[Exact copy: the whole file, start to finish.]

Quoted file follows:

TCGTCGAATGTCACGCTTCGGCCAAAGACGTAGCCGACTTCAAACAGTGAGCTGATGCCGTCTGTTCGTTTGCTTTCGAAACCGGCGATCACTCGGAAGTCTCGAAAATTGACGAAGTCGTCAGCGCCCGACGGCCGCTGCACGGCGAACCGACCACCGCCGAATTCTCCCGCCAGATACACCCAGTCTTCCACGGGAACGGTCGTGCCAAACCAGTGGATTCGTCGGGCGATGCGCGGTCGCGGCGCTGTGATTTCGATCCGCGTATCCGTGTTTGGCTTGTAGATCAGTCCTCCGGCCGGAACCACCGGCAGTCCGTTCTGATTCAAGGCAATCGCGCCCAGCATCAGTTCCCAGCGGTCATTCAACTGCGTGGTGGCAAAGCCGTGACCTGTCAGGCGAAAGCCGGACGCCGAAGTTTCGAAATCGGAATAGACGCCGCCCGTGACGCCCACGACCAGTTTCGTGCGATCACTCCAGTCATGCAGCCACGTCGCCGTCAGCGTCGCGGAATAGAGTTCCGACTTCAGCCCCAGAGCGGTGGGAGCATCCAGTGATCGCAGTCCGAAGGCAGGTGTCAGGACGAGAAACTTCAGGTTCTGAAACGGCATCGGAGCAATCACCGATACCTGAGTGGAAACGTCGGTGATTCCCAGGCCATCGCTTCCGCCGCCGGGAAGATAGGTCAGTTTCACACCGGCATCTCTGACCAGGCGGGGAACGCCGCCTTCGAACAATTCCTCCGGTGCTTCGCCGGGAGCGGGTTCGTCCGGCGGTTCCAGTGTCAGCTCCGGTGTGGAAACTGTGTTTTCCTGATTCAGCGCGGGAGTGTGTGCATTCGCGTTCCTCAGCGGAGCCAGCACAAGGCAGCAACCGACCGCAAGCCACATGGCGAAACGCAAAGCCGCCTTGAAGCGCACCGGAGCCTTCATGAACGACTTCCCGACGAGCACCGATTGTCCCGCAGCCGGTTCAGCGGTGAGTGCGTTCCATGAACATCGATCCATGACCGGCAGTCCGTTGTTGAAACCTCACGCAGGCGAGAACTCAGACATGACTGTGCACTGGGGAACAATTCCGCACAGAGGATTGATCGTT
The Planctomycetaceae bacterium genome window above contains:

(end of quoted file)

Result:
TCGTCGAATGTCACGCTTCGGCCAAAGACGTAGCCGACTTCAAACAGTGAGCTGATGCCGTCTGTTCGTTTGCTTTCGAAACCGGCGATCACTCGGAAGTCTCGAAAATTGACGAAGTCGTCAGCGCCCGACGGCCGCTGCACGGCGAACCGACCACCGCCGAATTCTCCCGCCAGATACACCCAGTCTTCCACGGGAACGGTCGTGCCAAACCAGTGGATTCGTCGGGCGATGCGCGGTCGCGGCGCTGTGATTTCGATCCGCGTATCCGTGTTTGGCTTGTAGATCAGTCCTCCGGCCGGAACCACCGGCAGTCCGTTCTGATTCAAGGCAATCGCGCCCAGCATCAGTTCCCAGCGGTCATTCAACTGCGTGGTGGCAAAGCCGTGACCTGTCAGGCGAAAGCCGGACGCCGAAGTTTCGAAATCGGAATAGACGCCGCCCGTGACGCCCACGACCAGTTTCGTGCGATCACTCCAGTCATGCAGCCACGTCGCCGTCAGCGTCGCGGAATAGAGTTCCGACTTCAGCCCCAGAGCGGTGGGAGCATCCAGTGATCGCAGTCCGAAGGCAGGTGTCAGGACGAGAAACTTCAGGTTCTGAAACGGCATCGGAGCAATCACCGATACCTGAGTGGAAACGTCGGTGATTCCCAGGCCATCGCTTCCGCCGCCGGGAAGATAGGTCAGTTTCACACCGGCATCTCTGACCAGGCGGGGAACGCCGCCTTCGAACAATTCCTCCGGTGCTTCGCCGGGAGCGGGTTCGTCCGGCGGTTCCAGTGTCAGCTCCGGTGTGGAAACTGTGTTTTCCTGATTCAGCGCGGGAGTGTGTGCATTCGCGTTCCTCAGCGGAGCCAGCACAAGGCAGCAACCGACCGCAAGCCACATGGCGAAACGCAAAGCCGCCTTGAAGCGCACCGGAGCCTTCATGAACGACTTCCCGACGAGCACCGATTGTCCCGCAGCCGGTTCAGCGGTGAGTGCGTTCCATGAACATCGATCCATGACCGGCAGTCCGTTGTTGAAACCTCACGCAGGCGAGAACTCAGACATGACTGTGCACTGGGGAACAATTCCGCACAGAGGATTGATCGTT
The Planctomycetaceae bacterium genome window above contains: